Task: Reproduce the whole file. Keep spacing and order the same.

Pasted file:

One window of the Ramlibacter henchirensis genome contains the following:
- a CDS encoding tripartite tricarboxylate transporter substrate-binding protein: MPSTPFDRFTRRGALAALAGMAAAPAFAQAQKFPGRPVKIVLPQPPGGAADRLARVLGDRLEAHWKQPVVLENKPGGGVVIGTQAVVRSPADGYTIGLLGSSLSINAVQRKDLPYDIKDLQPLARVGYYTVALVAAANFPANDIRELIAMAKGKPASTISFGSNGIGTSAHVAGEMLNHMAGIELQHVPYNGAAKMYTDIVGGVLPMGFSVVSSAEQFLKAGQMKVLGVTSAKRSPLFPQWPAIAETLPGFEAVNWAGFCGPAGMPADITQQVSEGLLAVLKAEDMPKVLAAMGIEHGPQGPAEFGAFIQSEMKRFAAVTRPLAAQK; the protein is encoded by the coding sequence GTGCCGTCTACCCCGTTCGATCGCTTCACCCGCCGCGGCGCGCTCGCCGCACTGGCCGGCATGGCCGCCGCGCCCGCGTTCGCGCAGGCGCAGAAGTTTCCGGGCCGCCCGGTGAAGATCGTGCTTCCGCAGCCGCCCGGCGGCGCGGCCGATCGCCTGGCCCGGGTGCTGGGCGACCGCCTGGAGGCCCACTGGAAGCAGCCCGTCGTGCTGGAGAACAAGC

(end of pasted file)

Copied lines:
One window of the Ramlibacter henchirensis genome contains the following:
- a CDS encoding tripartite tricarboxylate transporter substrate-binding protein: MPSTPFDRFTRRGALAALAGMAAAPAFAQAQKFPGRPVKIVLPQPPGGAADRLARVLGDRLEAHWKQPVVLENKPGGGVVIGTQAVVRSPADGYTIGLLGSSLSINAVQRKDLPYDIKDLQPLARVGYYTVALVAAANFPANDIRELIAMAKGKPASTISFGSNGIGTSAHVAGEMLNHMAGIELQHVPYNGAAKMYTDIVGGVLPMGFSVVSSAEQFLKAGQMKVLGVTSAKRSPLFPQWPAIAETLPGFEAVNWAGFCGPAGMPADITQQVSEGLLAVLKAEDMPKVLAAMGIEHGPQGPAEFGAFIQSEMKRFAAVTRPLAAQK; the protein is encoded by the coding sequence GTGCCGTCTACCCCGTTCGATCGCTTCACCCGCCGCGGCGCGCTCGCCGCACTGGCCGGCATGGCCGCCGCGCCCGCGTTCGCGCAGGCGCAGAAGTTTCCGGGCCGCCCGGTGAAGATCGTGCTTCCGCAGCCGCCCGGCGGCGCGGCCGATCGCCTGGCCCGGGTGCTGGGCGACCGCCTGGAGGCCCACTGGAAGCAGCCCGTCGTGCTGGAGAACAAGC